My rides aboard hagglunds and planes to see ice, penguins, seals & dolphins (but unfortunately no sperm whales)
16.04.2013 - 18.04.2013 14 °C
The supply bases for the New Zealand, US and Italian Bases on Antarctica are all located at Christchurch Airport and in addition to a separate terminal for Antarctica there is also a tourist attraction called the International Antartic Centre.
Having seen the state of the city after the quake I still wanted to see the Centre and went out to the airport and had a hair-raising ride in a Hagglund tracked vehicle (up & down steep slopes, across crevases & swimming a pond), walked into a room recreating an antarctic storm (-18 degrees C with wind chill) before finishing off in a 4D Cinema (3D plus your seat moves and you get sprayed with water!).
The International Antarctic Centre also looks after about two dozen New Zealand Blue Penguins that have been brought in injured by the public and have been certified by a vet as unlikely to survive if returned to the wild. NZ Blues are quite small and don't actually venture as far south as the Antarctic but their pool and vetinary unit added a wildlife element to the centre.
In addition to the experiences and penguins at the International Antarctic Centre there were also a number of historical artifacts from Antarctica on display at the Centre and a gallery at the Canterbury Museum in town. This included a Motor Tractor used by Shackleton's 1914-17 Antarctic expedition and a Ferguson Sno-Cat from 1958 which was the first motorised vehicle to reach the South Pole.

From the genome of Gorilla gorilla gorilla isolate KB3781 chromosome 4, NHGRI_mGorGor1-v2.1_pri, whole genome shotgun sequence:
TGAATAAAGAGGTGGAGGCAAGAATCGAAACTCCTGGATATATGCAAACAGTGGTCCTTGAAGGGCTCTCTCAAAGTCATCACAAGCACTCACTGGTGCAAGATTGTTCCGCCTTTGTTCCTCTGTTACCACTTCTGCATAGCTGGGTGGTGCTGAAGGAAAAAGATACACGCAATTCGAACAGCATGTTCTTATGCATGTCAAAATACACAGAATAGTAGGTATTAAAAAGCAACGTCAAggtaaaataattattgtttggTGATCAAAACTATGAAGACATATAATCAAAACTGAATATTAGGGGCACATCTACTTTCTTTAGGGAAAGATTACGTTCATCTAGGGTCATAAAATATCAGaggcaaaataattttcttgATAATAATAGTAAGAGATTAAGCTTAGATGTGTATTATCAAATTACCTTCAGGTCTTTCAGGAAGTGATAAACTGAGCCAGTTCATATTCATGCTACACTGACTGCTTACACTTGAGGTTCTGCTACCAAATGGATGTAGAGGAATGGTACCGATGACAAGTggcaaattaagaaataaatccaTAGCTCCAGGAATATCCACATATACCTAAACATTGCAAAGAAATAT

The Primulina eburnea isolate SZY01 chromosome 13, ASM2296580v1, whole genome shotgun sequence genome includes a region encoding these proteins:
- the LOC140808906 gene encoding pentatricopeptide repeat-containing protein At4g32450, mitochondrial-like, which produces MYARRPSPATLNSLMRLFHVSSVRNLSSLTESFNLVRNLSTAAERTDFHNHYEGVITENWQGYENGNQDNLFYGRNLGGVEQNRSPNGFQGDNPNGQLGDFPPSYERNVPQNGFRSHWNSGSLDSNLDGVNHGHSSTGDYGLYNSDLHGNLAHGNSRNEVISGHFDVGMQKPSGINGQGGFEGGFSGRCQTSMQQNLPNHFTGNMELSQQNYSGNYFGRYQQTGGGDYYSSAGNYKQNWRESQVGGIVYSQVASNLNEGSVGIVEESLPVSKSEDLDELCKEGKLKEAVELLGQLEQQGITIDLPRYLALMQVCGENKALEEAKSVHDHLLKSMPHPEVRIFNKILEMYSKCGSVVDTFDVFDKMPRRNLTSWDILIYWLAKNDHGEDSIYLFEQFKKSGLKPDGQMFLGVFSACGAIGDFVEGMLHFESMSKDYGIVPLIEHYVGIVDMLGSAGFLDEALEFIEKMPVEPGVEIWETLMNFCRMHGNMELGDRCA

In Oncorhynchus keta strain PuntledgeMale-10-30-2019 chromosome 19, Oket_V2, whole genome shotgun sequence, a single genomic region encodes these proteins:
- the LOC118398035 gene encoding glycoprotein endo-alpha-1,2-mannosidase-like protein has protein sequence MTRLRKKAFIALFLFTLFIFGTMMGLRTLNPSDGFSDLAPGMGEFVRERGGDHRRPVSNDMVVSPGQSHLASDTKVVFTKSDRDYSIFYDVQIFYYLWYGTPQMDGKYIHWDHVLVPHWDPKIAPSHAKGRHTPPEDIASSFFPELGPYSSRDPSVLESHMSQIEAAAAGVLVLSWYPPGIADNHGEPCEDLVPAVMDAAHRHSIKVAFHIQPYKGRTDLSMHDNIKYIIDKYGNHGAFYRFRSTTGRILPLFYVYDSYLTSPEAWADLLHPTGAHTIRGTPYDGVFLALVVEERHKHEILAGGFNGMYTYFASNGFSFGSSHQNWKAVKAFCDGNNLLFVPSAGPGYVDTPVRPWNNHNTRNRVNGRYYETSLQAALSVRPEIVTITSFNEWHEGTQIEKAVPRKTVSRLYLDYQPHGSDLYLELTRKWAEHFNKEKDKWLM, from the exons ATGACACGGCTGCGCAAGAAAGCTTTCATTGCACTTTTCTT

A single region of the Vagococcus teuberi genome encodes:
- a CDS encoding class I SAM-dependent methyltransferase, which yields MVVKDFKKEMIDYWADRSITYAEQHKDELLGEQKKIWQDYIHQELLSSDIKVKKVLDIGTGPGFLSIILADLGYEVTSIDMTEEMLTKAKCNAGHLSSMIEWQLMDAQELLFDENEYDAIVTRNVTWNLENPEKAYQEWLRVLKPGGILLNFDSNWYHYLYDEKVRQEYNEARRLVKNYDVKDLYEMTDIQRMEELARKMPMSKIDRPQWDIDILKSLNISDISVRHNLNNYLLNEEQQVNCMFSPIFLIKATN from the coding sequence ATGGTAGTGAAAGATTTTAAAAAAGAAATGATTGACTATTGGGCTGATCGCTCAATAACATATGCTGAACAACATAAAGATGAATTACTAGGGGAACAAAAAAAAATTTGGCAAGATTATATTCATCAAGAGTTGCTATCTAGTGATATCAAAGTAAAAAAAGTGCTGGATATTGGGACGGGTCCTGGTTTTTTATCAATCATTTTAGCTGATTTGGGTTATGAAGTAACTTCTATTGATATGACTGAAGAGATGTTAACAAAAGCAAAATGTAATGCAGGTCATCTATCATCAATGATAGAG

For my final day in Christchurch I travelled 3 hours north to Kaikoura, famous for its marine life. I had seen some seals on the sea shore here from the Coastal Pacific Train on the way down a couple of weeks previously and had popped into the visitor's centre for details of the whale watching trips Kaikoura is famous for during our brief stop at the railway station. Sure enough we saw lots of seals on the way up and stopped for a while at the seal colony just south of the town.
Kaikoura is particularly well known for sperm whales, so much so that the boats guarantee your money back if you don't see one while out with them, they are that confident. However the weather did not look good, the whale watching boats had broken down the day before and the day I went the sea was too rough for them to sail either. As a backup our tour operator arranged for us to go up in a small plane instead and while I enjoyed the flight over the ocean we unfortunately didn't fair much better and all we saw was a pod of dolphins migrating across the bay.